In 2023, Russia’s capacity to continue the war will reach its limit, and Ukraine will face the fatigue of the United States and West that aspire for an exit from the war due to their prolonged support. The combination of these factors will advance the end of the Ukraine crisis. However, as indicated earlier, the risk of conflict will rise in the Indo-Pacific region. China, with Xi in his third consecutive term, will remain keen on jostling for global influence against the engagement of the United States and its allies, especially within the Indo-Pacific region. Taiwan will remain the most sensitive issue as it directly involves the One China policy.
A crisis on the Korean Peninsula is also expected. Ongoing international sanctions will add to North Korea’s economic difficulties, and another pandemic surge or the onset of a natural disaster may create a humanitarian emergency in North Korea lacking adequate healthcare infrastructure. Kim will experience difficulties in controlling North Korean society with economic trouble intensifying and threatening the livelihoods of its residents. At such times, external provocations will appear as a breakthrough. In this context, North Korea is likely to routinize nuclear and missile capability demonstrations throughout 2023. North Korea is also likely to create a larger-scale crisis to generate sentiment in the United States that sanctions are useless, while also seeking greater support from China and Russia. North Korea has already followed Putin’s lead in terms of nuclear threats in 2022 and is expected to ramp them up further in 2023.
It should be noted that elevated military tensions in the Indo-Pacific region are likely to drive tensions in other regions upward as well. For instance, if tensions in the Taiwan Strait rise and U.S. forces are focused on this region, North Korea can view this as an opportunity to take advantage of such a major-power rivalry and increase its demonstrations of military power and vice versa.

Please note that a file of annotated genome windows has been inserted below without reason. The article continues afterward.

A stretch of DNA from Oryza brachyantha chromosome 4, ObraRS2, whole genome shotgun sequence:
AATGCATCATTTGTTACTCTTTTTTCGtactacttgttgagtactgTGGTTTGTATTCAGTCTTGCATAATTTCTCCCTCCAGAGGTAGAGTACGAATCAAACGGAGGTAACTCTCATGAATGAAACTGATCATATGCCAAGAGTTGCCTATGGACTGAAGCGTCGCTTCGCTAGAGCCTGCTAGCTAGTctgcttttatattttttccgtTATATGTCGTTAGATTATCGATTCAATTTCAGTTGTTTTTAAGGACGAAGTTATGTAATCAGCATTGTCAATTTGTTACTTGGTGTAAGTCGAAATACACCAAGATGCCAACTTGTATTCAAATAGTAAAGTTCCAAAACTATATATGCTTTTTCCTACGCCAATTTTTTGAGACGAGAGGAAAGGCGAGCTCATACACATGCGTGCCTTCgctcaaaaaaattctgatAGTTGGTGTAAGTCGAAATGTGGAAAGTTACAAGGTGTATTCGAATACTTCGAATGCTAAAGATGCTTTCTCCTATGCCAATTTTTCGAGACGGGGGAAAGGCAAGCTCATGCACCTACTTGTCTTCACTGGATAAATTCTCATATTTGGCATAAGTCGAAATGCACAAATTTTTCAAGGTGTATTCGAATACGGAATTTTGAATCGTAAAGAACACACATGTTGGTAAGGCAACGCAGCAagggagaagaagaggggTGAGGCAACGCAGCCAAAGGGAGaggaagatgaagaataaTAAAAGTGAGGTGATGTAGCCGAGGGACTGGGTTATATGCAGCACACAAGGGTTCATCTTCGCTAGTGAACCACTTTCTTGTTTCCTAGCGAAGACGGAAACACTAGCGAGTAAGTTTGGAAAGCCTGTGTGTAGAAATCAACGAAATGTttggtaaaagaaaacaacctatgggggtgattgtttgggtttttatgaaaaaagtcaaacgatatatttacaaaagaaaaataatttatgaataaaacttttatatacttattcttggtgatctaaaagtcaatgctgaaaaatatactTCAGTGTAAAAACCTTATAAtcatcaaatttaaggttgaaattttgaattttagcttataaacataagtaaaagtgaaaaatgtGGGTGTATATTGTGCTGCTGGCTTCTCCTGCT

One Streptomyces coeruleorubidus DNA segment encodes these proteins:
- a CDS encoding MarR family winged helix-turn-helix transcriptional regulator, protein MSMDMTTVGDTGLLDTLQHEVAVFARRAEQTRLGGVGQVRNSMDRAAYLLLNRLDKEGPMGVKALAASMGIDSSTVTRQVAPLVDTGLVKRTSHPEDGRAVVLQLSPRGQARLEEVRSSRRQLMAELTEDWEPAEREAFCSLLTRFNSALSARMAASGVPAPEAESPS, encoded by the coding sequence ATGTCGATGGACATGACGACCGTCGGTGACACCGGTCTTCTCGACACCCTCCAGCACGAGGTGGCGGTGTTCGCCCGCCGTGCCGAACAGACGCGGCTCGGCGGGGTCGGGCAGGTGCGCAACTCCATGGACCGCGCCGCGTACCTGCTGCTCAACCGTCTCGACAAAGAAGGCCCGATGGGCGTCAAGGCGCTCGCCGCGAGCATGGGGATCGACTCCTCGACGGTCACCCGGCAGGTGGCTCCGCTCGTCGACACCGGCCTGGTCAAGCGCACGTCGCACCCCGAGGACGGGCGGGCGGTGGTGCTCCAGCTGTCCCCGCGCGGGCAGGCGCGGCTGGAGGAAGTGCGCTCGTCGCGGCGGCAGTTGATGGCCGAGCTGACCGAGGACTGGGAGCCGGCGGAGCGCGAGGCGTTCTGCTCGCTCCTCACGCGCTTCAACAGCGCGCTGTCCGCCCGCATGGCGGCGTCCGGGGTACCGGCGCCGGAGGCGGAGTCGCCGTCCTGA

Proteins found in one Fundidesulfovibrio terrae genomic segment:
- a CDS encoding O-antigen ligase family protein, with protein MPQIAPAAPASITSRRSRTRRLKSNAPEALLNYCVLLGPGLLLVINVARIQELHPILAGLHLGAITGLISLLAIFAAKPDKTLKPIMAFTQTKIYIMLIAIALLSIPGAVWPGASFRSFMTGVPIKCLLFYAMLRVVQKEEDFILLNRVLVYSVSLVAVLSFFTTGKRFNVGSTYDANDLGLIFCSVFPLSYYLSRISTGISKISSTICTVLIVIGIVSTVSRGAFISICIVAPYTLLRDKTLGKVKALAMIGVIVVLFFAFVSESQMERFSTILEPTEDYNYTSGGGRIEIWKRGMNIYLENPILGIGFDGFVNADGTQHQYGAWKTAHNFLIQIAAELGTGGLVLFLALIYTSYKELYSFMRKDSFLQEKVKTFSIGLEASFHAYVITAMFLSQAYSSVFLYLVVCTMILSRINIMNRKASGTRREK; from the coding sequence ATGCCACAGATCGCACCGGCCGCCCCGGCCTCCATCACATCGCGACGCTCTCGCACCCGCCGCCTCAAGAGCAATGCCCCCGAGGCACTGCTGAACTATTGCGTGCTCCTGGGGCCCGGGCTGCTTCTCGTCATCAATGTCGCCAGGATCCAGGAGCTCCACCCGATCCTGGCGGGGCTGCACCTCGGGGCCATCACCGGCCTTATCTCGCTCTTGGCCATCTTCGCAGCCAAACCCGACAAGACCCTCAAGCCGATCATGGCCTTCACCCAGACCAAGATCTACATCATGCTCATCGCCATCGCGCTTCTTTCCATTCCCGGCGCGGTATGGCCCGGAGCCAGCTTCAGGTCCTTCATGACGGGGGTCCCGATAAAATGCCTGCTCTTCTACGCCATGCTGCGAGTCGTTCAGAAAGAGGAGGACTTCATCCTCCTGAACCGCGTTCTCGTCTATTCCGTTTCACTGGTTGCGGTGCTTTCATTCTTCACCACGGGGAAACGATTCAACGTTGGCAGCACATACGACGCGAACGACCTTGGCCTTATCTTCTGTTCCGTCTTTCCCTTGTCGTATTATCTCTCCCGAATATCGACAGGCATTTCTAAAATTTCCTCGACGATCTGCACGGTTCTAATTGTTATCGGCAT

2. International Nonproliferation Regime at Stake
Nuclear threats by Putin and Kim in 2022 may further rattle the international nonproliferation regime. The prerequisite that only a limited number of nations can possess nuclear weapons and that nuclear weapons states shall respect the unwritten rule against nuclear threats and nuclear weapons use has long been nullified. Many other countries seeking nuclear capabilities will take lessons from Russia and North Korea. Iran, which is suspected of secretly providing military support for Russia in the Ukraine War, may further grow its nuclear aspirations, and this may hurt the restoration of the Joint Comprehensive Plan of Action. As more countries are tempted to entertain the possibility of nuclear development, those countries in confrontational relations with them will have to deal with greater security risks. They are likely to shift their stance and contemplate nuclear development if they cannot be protected by the international regime or deterrence by the U.S.